Establishing an Effective Employee Testing Program
There are many elements to establishing a testing program.
This section outlines some of the more important elements. While
establishing a program according to legal and professional standards does not
guarantee that there will not be a legal charge or that an employer will be able
to successfully defend the testing program, following legal and professional
guidelines increases the probability of a successful defense. Many
of these steps may require the services of a professional with training in test
development and evaluation in employment settings.
1. Identify jobs where testing might be
helpful. The use of testing should be dependent on a careful analysis
of the costs and benefits. Testing is often beneficial when there are high
volumes of individuals to make decisions about, when there is high turnover, or
when the consequences of making a poor decision are potentially very negative.
Managers should take time to
carefully consider what the problem is before concluding testing is the
solution. One of the biggest errors managers make is assuming their problem is a
decision-making one, when, in fact, the problem is caused by poor training, poor
supervision, or poor compensation. Once the manager defines the problem, he/she,
with the help of a professional, can determine if a test will help or not.
Another consideration is
assessing the size of the problem. If an organization makes decisions
about only a few people a year, testing may not be cost effective, depending on
the costs of poor performance, turnover and other negative decision outcomes for
those few instances.
As noted earlier, testing can be
helpful for improving employee performance, decreasing turnover, and decreasing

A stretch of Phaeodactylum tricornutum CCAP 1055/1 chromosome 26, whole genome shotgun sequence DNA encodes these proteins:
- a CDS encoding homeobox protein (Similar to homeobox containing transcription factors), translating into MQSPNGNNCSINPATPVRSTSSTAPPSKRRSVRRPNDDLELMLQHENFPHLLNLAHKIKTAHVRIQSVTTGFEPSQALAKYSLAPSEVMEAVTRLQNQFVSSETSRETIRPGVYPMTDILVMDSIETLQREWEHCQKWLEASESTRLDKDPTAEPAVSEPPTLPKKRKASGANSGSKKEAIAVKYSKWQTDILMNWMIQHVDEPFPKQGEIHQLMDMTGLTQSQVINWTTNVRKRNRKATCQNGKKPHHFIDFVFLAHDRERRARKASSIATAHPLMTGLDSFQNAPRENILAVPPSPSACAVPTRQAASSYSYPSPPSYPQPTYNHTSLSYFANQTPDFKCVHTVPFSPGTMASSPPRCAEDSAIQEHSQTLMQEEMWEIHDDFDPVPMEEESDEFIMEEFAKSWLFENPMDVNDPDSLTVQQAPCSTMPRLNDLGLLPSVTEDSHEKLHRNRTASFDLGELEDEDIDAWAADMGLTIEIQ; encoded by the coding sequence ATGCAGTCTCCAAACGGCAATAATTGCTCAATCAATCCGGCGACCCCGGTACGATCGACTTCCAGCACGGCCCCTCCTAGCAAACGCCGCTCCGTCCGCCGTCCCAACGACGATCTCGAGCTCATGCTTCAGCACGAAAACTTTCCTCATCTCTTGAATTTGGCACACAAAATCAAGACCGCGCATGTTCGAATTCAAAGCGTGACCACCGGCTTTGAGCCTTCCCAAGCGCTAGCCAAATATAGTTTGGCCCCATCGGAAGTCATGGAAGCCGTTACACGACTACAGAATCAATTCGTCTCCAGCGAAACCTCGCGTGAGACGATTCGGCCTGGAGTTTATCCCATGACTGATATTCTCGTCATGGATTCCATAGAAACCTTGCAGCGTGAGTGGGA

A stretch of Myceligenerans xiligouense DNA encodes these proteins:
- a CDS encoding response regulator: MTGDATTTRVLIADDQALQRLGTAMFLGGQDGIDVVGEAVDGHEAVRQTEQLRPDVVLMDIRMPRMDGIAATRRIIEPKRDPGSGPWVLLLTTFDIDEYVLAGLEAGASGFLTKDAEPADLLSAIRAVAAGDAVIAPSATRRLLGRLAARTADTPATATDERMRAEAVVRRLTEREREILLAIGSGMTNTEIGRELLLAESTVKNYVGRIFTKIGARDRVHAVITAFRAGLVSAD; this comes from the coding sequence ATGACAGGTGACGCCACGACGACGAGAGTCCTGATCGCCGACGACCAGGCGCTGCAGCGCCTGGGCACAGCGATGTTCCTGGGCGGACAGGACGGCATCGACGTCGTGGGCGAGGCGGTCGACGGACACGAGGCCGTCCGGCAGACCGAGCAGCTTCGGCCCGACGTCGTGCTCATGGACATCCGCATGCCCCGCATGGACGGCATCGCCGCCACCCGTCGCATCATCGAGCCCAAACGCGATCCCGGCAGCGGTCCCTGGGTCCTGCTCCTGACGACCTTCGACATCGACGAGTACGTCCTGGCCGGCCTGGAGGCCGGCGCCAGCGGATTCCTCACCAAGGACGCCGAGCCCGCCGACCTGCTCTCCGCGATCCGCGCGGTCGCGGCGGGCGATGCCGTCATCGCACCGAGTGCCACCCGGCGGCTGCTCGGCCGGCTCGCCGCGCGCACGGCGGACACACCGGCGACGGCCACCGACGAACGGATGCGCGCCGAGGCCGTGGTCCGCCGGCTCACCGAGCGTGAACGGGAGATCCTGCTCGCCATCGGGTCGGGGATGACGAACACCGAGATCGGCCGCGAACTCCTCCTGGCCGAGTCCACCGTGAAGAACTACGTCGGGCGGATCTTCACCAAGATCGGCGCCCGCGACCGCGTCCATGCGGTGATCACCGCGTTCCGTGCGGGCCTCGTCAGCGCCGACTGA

costs associated with negative employee behaviors (e.g., theft, sabotage); a
careful analysis will indicate whether testing is the right solution for a given
2. Define job and organizational
requirements clearly, completely, and accurately. A common mistake
employers make when hiring or promoting a job candidate is paying insufficient
attention to what the requirements really are. Employers should gather
systematic information on what are the knowledge, skills, abilities and other
characteristics required for a given position (or entrance to a training
program), and which are the most important to success. Not all key
requirements will be easy to measure or should all be measured via testing;
however, employers should ensure that any requirements that are assessed are
important ones. In addition to job requirements, employers may go even
further to define requirements as related to the organizations values and
3. Determine whether testing is useful
for evaluating requirements. Review the key job requirements and
determine the best means of assessing these. This determination will be
based on whether a requirement can easily be evaluated by a test, whether a test
exists or must be developed for a requirement, whether a cost effective means of
evaluation is available, whether available tests have demonstrated
effectiveness, and other factors (see section on Information to
Obtain When Creating or Purchasing a Test). This is where professional help can
be of great value since I-O psychologists know the pros and cons of different
kinds of tests or different purposes.
4. Select or develop a test (for more
information about this topic, see the article entitled, Information to Obtain